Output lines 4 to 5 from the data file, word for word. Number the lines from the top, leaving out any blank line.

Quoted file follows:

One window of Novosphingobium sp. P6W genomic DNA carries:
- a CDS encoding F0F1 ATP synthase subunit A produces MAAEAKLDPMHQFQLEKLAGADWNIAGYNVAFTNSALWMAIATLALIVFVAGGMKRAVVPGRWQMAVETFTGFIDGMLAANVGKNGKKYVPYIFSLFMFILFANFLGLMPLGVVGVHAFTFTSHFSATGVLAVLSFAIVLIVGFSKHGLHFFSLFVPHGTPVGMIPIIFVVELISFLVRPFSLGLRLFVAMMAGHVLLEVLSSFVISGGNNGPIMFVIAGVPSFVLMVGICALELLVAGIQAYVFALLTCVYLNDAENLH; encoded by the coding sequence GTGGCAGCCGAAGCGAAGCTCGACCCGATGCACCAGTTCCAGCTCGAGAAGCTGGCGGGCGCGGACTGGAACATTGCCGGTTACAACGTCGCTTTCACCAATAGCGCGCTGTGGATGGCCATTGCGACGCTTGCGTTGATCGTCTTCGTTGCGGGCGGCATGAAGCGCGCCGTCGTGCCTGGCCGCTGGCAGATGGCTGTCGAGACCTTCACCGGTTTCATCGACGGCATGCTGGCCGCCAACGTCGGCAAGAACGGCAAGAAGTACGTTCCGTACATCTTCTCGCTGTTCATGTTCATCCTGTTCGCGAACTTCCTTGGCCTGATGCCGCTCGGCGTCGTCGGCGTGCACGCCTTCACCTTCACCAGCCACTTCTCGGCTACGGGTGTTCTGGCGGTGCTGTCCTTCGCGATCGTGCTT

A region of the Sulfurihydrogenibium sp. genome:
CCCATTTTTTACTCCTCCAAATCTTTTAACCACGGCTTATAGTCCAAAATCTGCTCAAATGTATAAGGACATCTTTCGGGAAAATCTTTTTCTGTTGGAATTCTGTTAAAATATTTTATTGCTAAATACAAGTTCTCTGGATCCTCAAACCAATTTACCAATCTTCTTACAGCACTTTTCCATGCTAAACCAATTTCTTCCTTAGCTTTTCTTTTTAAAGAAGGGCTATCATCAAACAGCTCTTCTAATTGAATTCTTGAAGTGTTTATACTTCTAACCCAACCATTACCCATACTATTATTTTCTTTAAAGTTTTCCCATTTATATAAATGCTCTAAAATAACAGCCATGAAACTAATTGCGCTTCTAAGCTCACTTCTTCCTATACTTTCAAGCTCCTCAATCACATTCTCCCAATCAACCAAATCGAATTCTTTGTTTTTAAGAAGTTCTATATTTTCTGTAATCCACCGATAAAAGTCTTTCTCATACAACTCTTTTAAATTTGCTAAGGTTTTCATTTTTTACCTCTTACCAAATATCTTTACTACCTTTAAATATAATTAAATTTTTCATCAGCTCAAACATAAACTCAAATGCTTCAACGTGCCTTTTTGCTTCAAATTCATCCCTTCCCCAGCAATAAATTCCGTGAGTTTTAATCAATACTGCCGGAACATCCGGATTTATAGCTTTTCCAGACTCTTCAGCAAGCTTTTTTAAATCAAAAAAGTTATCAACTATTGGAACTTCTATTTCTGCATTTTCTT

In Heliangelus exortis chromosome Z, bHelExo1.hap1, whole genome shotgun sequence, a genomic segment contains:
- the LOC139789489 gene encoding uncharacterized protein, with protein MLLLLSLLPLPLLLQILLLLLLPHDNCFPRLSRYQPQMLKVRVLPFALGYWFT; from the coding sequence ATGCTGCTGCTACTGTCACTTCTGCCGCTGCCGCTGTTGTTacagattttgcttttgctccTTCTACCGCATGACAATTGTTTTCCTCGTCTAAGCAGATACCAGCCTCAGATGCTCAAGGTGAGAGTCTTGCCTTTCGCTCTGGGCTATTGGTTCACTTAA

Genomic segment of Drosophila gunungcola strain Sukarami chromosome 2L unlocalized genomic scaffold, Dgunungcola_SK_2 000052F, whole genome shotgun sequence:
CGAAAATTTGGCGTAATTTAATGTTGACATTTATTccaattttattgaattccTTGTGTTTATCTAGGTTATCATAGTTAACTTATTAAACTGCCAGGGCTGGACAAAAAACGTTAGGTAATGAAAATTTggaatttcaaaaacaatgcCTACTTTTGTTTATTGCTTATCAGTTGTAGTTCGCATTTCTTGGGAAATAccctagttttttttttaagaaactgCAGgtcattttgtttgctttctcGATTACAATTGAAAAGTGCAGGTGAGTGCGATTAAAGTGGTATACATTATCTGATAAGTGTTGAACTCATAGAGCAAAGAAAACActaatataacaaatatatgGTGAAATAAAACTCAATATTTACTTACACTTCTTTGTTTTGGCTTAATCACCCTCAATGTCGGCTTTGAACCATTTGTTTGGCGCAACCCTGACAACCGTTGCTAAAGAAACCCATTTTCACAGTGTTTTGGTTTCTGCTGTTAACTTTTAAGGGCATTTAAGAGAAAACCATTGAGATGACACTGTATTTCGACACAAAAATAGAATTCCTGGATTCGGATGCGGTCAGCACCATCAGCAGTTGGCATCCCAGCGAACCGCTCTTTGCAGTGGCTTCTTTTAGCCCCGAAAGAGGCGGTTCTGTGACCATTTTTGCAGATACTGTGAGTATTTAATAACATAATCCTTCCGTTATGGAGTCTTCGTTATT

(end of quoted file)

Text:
CCCATTTTTTACTCCTCCAAATCTTTTAACCACGGCTTATAGTCCAAAATCTGCTCAAATGTATAAGGACATCTTTCGGGAAAATCTTTTTCTGTTGGAATTCTGTTAAAATATTTTATTGCTAAATACAAGTTCTCTGGATCCTCAAACCAATTTACCAATCTTCTTACAGCACTTTTCCATGCTAAACCAATTTCTTCCTTAGCTTTTCTTTTTAAAGAAGGGCTATCATCAAACAGCTCTTCTAATTGAATTCTTGAAGTGTTTATACTTCTAACCCAACCATTACCCATACTATTATTTTCTTTAAAGTTTTCCCATTTATATAAATGCTCTAAAATAACAGCCATGAAACTAATTGCGCTTCTAAGCTCACTTCTTCCTATACTTTCAAGCTCCTCAATCACATTCTCCCAATCAACCAAATCGAATTCTTTGTTTTTAAGAAGTTCTATATTTTCTGTAATCCACCGATAAAAGTCTTTCTCATACAACTCTTTTAAATTTGCTAAGGTTTTCATTTTTTACCTCTTACCAAATATCTTTACTACCTTTAAATATAATTAAATTTTTCATCAGCTCAAACATAAACTCAAATGCTTCAACGTGCCTTTTTGCTTCAAATTCATCCCTTCCCCAGCAATAAATTCCGTGAGTTTTAATCAATACTGCCGGAACATCCGGATTTATAGCTTTTCCAGACTCTTCAGCAAGCTTTTTTAAATCAAAAAAGTTATCAACTATTGGAACTTCTATTTCTGCATTTTCTT

In Heliangelus exortis chromosome Z, bHelExo1.hap1, whole genome shotgun sequence, a genomic segment contains: